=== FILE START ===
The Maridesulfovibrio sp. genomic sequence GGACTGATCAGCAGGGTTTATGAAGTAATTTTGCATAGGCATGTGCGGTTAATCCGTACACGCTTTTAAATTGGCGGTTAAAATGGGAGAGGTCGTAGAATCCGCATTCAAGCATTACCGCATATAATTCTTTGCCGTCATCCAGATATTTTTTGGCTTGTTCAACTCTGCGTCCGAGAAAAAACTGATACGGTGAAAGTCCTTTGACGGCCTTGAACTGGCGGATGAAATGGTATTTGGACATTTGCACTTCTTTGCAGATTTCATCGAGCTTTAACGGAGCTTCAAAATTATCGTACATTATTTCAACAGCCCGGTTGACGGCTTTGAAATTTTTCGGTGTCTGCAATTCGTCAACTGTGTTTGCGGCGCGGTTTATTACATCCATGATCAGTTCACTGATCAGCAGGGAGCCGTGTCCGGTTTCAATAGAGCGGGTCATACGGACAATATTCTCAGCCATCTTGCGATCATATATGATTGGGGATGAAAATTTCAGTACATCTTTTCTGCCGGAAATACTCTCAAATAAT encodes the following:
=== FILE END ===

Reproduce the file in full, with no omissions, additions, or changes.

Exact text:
The Maridesulfovibrio sp. genomic sequence GGACTGATCAGCAGGGTTTATGAAGTAATTTTGCATAGGCATGTGCGGTTAATCCGTACACGCTTTTAAATTGGCGGTTAAAATGGGAGAGGTCGTAGAATCCGCATTCAAGCATTACCGCATATAATTCTTTGCCGTCATCCAGATATTTTTTGGCTTGTTCAACTCTGCGTCCGAGAAAAAACTGATACGGTGAAAGTCCTTTGACGGCCTTGAACTGGCGGATGAAATGGTATTTGGACATTTGCACTTCTTTGCAGATTTCATCGAGCTTTAACGGAGCTTCAAAATTATCGTACATTATTTCAACAGCCCGGTTGACGGCTTTGAAATTTTTCGGTGTCTGCAATTCGTCAACTGTGTTTGCGGCGCGGTTTATTACATCCATGATCAGTTCACTGATCAGCAGGGAGCCGTGTCCGGTTTCAATAGAGCGGGTCATACGGACAATATTCTCAGCCATCTTGCGATCATATATGATTGGGGATGAAAATTTCAGTACATCTTTTCTGCCGGAAATACTCTCAAATAAT encodes the following: